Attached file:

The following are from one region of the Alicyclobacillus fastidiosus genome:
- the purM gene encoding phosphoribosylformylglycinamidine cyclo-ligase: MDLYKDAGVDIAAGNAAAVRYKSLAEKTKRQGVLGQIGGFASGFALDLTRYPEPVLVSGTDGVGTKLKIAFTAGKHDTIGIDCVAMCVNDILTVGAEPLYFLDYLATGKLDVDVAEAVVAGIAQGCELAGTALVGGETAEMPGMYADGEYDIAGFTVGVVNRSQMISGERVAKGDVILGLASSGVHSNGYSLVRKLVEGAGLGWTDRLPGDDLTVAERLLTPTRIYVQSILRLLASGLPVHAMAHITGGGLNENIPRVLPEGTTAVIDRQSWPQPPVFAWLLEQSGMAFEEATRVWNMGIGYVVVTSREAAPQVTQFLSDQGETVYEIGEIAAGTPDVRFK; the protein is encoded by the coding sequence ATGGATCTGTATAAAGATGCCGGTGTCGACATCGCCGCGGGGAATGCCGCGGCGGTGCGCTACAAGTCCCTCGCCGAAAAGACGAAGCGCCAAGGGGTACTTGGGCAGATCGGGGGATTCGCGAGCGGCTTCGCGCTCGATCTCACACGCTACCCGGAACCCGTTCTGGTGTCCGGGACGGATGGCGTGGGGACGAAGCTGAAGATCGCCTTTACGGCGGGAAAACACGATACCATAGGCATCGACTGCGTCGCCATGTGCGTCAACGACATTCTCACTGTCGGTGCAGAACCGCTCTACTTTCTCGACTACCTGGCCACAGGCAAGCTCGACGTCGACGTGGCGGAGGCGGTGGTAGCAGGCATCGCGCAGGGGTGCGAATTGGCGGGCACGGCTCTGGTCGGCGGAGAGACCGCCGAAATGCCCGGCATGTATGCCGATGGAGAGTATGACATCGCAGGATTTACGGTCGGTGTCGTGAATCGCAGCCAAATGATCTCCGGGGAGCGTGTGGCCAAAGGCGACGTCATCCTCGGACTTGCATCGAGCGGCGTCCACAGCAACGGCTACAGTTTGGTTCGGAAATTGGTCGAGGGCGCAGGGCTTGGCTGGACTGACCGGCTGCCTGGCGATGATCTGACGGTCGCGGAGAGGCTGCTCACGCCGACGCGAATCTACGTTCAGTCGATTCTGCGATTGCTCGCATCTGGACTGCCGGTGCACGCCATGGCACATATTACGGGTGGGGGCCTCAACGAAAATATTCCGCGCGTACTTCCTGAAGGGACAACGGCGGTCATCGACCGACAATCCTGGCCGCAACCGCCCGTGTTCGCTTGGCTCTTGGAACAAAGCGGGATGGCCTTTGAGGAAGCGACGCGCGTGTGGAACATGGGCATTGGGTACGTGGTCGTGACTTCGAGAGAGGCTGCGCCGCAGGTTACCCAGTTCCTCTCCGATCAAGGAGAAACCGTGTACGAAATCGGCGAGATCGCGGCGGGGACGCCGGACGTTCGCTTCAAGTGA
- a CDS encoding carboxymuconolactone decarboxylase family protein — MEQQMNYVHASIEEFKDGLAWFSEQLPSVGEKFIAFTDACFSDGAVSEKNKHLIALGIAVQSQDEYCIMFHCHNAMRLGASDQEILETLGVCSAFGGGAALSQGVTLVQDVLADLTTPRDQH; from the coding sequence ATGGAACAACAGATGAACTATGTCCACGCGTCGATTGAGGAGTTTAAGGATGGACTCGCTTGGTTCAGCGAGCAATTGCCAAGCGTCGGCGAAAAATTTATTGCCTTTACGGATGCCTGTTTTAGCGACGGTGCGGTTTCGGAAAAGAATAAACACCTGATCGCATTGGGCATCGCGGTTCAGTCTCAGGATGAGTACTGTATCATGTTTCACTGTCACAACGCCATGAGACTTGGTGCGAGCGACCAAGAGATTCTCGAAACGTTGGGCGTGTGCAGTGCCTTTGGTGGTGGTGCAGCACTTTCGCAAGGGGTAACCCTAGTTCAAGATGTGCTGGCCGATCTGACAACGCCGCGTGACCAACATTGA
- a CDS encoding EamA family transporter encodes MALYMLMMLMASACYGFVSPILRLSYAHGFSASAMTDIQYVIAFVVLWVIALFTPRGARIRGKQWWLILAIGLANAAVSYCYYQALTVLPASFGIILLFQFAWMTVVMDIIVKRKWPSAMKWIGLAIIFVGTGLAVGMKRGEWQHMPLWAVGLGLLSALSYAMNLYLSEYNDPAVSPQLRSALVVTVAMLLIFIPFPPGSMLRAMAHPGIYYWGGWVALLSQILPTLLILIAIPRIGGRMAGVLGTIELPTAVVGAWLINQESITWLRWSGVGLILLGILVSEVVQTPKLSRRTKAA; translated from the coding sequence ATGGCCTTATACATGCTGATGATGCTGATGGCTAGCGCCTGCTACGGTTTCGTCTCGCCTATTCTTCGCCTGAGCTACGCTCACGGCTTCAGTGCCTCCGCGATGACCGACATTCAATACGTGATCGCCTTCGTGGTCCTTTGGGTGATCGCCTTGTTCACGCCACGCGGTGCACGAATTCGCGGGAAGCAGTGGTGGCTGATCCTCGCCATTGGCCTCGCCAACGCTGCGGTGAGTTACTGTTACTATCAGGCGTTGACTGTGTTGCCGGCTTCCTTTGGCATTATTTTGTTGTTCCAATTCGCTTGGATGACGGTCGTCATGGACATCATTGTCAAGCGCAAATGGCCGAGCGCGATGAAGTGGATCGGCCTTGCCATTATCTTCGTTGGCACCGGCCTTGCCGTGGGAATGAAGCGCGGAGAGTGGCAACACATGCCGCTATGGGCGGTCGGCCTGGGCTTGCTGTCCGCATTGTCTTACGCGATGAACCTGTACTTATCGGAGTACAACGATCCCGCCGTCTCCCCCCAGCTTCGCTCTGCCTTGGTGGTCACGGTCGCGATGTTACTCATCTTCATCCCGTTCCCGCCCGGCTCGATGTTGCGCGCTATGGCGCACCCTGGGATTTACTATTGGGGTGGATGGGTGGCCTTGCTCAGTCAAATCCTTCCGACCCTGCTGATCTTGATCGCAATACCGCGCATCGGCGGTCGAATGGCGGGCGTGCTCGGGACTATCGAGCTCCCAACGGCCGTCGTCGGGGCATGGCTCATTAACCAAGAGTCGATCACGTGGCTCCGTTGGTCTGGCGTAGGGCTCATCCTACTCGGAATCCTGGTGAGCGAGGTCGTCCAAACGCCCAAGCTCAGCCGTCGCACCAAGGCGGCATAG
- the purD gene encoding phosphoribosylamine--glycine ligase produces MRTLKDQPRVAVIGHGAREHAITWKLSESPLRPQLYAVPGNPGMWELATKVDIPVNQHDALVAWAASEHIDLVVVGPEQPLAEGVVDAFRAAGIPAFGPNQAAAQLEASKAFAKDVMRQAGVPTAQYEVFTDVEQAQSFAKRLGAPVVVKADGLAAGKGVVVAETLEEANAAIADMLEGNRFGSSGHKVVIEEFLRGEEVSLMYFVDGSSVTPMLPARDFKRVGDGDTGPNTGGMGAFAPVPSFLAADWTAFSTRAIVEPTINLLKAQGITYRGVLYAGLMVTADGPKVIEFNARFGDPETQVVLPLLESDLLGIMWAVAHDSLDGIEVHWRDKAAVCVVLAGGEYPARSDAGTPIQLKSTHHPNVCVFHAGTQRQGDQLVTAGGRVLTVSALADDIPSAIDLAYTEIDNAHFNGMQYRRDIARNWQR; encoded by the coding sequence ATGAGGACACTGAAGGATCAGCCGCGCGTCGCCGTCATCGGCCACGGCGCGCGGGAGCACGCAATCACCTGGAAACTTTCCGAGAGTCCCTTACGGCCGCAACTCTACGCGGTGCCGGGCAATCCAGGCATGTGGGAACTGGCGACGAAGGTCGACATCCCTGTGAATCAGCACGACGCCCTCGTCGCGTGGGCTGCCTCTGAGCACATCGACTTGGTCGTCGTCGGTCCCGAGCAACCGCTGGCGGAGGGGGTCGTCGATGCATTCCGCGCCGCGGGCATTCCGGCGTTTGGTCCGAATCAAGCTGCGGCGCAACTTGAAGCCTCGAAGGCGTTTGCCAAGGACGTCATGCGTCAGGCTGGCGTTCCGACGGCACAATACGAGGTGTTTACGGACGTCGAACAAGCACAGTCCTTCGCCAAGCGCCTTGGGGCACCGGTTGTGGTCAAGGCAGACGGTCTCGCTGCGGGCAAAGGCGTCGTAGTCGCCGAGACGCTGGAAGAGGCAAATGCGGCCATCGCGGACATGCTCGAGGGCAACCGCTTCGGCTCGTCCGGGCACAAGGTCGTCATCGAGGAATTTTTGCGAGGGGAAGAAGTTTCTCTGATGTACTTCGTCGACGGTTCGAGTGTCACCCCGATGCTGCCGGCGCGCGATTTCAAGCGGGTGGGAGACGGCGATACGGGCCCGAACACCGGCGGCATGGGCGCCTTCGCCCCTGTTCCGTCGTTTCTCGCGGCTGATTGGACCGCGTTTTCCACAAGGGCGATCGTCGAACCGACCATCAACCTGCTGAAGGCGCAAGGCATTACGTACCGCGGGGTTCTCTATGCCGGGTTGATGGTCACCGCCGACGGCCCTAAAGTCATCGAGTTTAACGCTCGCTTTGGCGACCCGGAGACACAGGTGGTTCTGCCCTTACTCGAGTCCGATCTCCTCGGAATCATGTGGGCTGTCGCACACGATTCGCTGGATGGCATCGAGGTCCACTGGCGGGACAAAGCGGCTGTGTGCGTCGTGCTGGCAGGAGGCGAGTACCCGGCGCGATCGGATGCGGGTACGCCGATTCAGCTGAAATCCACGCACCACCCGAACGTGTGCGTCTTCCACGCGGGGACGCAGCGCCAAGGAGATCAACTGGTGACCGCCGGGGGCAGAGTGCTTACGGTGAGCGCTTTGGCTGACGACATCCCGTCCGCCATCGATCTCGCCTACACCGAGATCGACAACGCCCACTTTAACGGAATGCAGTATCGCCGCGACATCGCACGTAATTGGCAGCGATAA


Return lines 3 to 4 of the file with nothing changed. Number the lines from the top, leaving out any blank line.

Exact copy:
- a CDS encoding carboxymuconolactone decarboxylase family protein — MEQQMNYVHASIEEFKDGLAWFSEQLPSVGEKFIAFTDACFSDGAVSEKNKHLIALGIAVQSQDEYCIMFHCHNAMRLGASDQEILETLGVCSAFGGGAALSQGVTLVQDVLADLTTPRDQH; from the coding sequence ATGGAACAACAGATGAACTATGTCCACGCGTCGATTGAGGAGTTTAAGGATGGACTCGCTTGGTTCAGCGAGCAATTGCCAAGCGTCGGCGAAAAATTTATTGCCTTTACGGATGCCTGTTTTAGCGACGGTGCGGTTTCGGAAAAGAATAAACACCTGATCGCATTGGGCATCGCGGTTCAGTCTCAGGATGAGTACTGTATCATGTTTCACTGTCACAACGCCATGAGACTTGGTGCGAGCGACCAAGAGATTCTCGAAACGTTGGGCGTGTGCAGTGCCTTTGGTGGTGGTGCAGCACTTTCGCAAGGGGTAACCCTAGTTCAAGATGTGCTGGCCGATCTGACAACGCCGCGTGACCAACATTGA
- a CDS encoding EamA family transporter encodes MALYMLMMLMASACYGFVSPILRLSYAHGFSASAMTDIQYVIAFVVLWVIALFTPRGARIRGKQWWLILAIGLANAAVSYCYYQALTVLPASFGIILLFQFAWMTVVMDIIVKRKWPSAMKWIGLAIIFVGTGLAVGMKRGEWQHMPLWAVGLGLLSALSYAMNLYLSEYNDPAVSPQLRSALVVTVAMLLIFIPFPPGSMLRAMAHPGIYYWGGWVALLSQILPTLLILIAIPRIGGRMAGVLGTIELPTAVVGAWLINQESITWLRWSGVGLILLGILVSEVVQTPKLSRRTKAA; translated from the coding sequence ATGGCCTTATACATGCTGATGATGCTGATGGCTAGCGCCTGCTACGGTTTCGTCTCGCCTATTCTTCGCCTGAGCTACGCTCACGGCTTCAGTGCCTCCGCGATGACCGACATTCAATACGTGATCGCCTTCGTGGTCCTTTGGGTGATCGCCTTGTTCACGCCACGCGGTGCACGAATTCGCGGGAAGCAGTGGTGGCTGATCCTCGCCATTGGCCTCGCCAACGCTGCGGTGAGTTACTGTTACTATCAGGCGTTGACTGTGTTGCCGGCTTCCTTTGGCATTATTTTGTTGTTCCAATTCGCTTGGATGACGGTCGTCATGGACATCATTGTCAAGCGCAAATGGCCGAGCGCGATGAAGTGGATCGGCCTTGCCATTATCTTCGTTGGCACCGGCCTTGCCGTGGGAATGAAGCGCGGAGAGTGGCAACACATGCCGCTATGGGCGGTCGGCCTGGGCTTGCTGTCCGCATTGTCTTACGCGATGAACCTGTACTTATCGGAGTACAACGATCCCGCCGTCTCCCCCCAGCTTCGCTCTGCCTTGGTGGTCACGGTCGCGATGTTACTCATCTTCATCCCGTTCCCGCCCGGCTCGATGTTGCGCGCTATGGCGCACCCTGGGATTTACTATTGGGGTGGATGGGTGGCCTTGCTCAGTCAAATCCTTCCGACCCTGCTGATCTTGATCGCAATACCGCGCATCGGCGGTCGAATGGCGGGCGTGCTCGGGACTATCGAGCTCCCAACGGCCGTCGTCGGGGCATGGCTCATTAACCAAGAGTCGATCACGTGGCTCCGTTGGTCTGGCGTAGGGCTCATCCTACTCGGAATCCTGGTGAGCGAGGTCGTCCAAACGCCCAAGCTCAGCCGTCGCACCAAGGCGGCATAG